Not everyone supported the appeal process. Kou said the process proposed by staff puts an undue burden on residents to monitor nearby developments so that they can file timely appeals. And while planning staff said it's not unusual for other cities to treat residential districts with higher densities different from single-family districts, Kou argued that Palo Alto should place a high priority on protecting the privacy and living standards of its residents.

"I hear of complaints of neighbors (where) a neighbor is talking on the phone or doing a Zoom meeting and they can hear it at their homes," Kou said.

She proposed a list of adjustments to the zoning code that eliminate the exceptions proposed by staff. Many of her proposals were in line with the recommendations from Jeff Levinsky, who similarly argued that the new process for requesting an exception to height transitions is unnecessary.

"I don't think anyone thought that what this process is supposed to do is put new burdens on residents," Levinsky told the council.

Most council members agreed, however, that the changes proposed by staff are sufficient to set up the types of protections that residents have called for. They noted that anyone who applies for an exception to the 150-foot rule would have to undergo a discretionary review process that gives the city ample opportunity to make sure that the new development does not intrude on the privacy of nearby residents.

"People in the RM-40 district have a reasonable expectation of the same type of privacy protection as people in RM-20 and the RM-30," council member Eric Filseth said.

Comments

Evergreen Park Observer
Registered user
Evergreen Park
on Apr 13, 2022 at 10:18 am
Evergreen Park Observer, Evergreen Park
Registered user
on Apr 13, 2022 at 10:18 am

The problem with 'exceptions' is that City staff has a history of approving all applications for exceptions so that that they are no longer 'exceptions' but become the rule. Hard to trust that City staff will act in the interest of residents rather than moneyed developers and business interests based on their prior behavior.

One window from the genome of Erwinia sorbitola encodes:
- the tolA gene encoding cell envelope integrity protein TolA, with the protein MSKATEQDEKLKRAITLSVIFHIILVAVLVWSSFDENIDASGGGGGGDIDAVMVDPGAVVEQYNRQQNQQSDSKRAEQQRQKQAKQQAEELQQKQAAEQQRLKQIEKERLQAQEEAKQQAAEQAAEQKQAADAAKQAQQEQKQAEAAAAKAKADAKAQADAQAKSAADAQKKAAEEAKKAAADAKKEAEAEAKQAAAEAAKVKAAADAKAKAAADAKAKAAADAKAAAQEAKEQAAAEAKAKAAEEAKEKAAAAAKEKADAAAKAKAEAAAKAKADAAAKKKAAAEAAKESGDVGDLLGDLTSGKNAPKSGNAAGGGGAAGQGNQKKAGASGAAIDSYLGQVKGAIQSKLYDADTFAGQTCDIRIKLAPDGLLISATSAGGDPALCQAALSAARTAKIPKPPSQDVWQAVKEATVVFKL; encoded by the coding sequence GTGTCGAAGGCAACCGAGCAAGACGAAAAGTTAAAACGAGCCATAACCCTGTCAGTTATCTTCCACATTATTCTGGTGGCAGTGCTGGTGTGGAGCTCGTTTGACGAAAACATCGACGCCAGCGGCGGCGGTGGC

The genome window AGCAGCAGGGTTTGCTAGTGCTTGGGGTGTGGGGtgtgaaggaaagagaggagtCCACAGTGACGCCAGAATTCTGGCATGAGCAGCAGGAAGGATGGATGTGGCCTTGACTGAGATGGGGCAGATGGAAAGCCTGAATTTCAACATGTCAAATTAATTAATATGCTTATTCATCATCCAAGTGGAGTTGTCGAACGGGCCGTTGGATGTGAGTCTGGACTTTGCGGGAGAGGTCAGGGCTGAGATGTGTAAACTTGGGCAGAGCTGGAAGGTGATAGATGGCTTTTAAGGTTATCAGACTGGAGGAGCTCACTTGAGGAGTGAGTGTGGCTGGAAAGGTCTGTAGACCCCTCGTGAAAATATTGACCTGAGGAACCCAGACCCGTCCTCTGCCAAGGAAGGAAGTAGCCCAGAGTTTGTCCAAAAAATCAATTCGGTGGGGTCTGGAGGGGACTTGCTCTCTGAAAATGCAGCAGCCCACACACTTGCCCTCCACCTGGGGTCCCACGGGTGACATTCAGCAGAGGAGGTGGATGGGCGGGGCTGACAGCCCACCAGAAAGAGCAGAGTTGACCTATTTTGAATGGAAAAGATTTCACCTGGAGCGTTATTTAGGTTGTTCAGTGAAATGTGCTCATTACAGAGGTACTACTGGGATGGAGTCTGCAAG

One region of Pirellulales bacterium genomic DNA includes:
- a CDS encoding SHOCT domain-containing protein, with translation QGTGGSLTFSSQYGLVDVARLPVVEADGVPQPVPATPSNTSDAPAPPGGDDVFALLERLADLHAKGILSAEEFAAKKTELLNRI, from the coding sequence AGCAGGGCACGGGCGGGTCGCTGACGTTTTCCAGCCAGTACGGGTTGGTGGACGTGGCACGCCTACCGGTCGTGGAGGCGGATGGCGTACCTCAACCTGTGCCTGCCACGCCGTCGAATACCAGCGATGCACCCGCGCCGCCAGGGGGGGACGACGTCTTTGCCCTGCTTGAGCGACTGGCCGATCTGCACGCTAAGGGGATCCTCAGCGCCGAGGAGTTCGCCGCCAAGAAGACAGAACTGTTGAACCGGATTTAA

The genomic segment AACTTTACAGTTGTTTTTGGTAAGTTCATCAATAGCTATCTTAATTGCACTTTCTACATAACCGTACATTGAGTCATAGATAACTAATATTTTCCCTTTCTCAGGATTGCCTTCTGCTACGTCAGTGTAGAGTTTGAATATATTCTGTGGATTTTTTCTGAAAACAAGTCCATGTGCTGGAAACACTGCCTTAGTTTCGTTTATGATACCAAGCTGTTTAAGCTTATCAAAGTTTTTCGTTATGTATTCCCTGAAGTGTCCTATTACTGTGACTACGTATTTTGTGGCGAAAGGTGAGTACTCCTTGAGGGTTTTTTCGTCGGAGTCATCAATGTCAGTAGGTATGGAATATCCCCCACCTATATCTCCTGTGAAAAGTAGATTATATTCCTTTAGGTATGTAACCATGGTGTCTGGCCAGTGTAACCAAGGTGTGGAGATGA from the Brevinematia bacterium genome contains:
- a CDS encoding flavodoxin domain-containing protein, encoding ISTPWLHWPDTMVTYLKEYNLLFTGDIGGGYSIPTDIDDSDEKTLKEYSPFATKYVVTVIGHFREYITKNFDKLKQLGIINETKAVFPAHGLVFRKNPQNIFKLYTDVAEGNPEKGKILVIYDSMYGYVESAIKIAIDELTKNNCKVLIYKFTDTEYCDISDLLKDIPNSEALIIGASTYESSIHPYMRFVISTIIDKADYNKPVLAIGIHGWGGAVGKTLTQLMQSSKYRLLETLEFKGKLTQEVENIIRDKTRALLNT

ALB
Registered user
College Terrace
on Apr 13, 2022 at 10:55 am
ALB, College Terrace
Registered user
on Apr 13, 2022 at 10:55 am

I agree with Evergreen Park Observer. The city must be obligated to notify residents when an exception is under application. Lydia Kou did her homework and understands the needs of residents.


neighbor1200
Registered user
Professorville
on Apr 13, 2022 at 11:02 am
neighbor1200, Professorville
Registered user
on Apr 13, 2022 at 11:02 am

Certain areas should be zoned for high residential buildings. That is the best way for Palo Alto to increase housing units. Russian communists broke up existing apartments to cram more families into each one. In a free society, we build more units.


Native to the BAY
Registered user
Old Palo Alto
on Apr 13, 2022 at 11:07 am
Native to the BAY, Old Palo Alto
Registered user
on Apr 13, 2022 at 11:07 am

Per usual Gennadey, your article is lacking a quality of investigative journalism a “free” press demands and its audience/readers of all ilk deserve. There were others publicly commenting about adding height ... how come you left those voices out? Hmmm.


Resident 1-Adobe Meadows
Registered user
Adobe-Meadow
on Apr 14, 2022 at 11:37 am
Resident 1-Adobe Meadows, Adobe-Meadow
Registered user
on Apr 14, 2022 at 11:37 am

In Menlo Park high residential building are being built on El Camino. In Redwood City high residential buildings are built on El Camino and the streets next to the train station and shopping center. This is a repurposing of commercial property. Looks good and is next to a major highway and train station. It checks all of the boxes. Mountain View now is building high rise apartments on San Antonio and California street, which was previously commercial property.

El Camino in the PA section can be repurposed for high rise buildings. That would follow the guidance being provided by the state. We have high rise residential buildings in the direct proximity of City Hall and the train station. More can be added in this section consistent with state guidelines.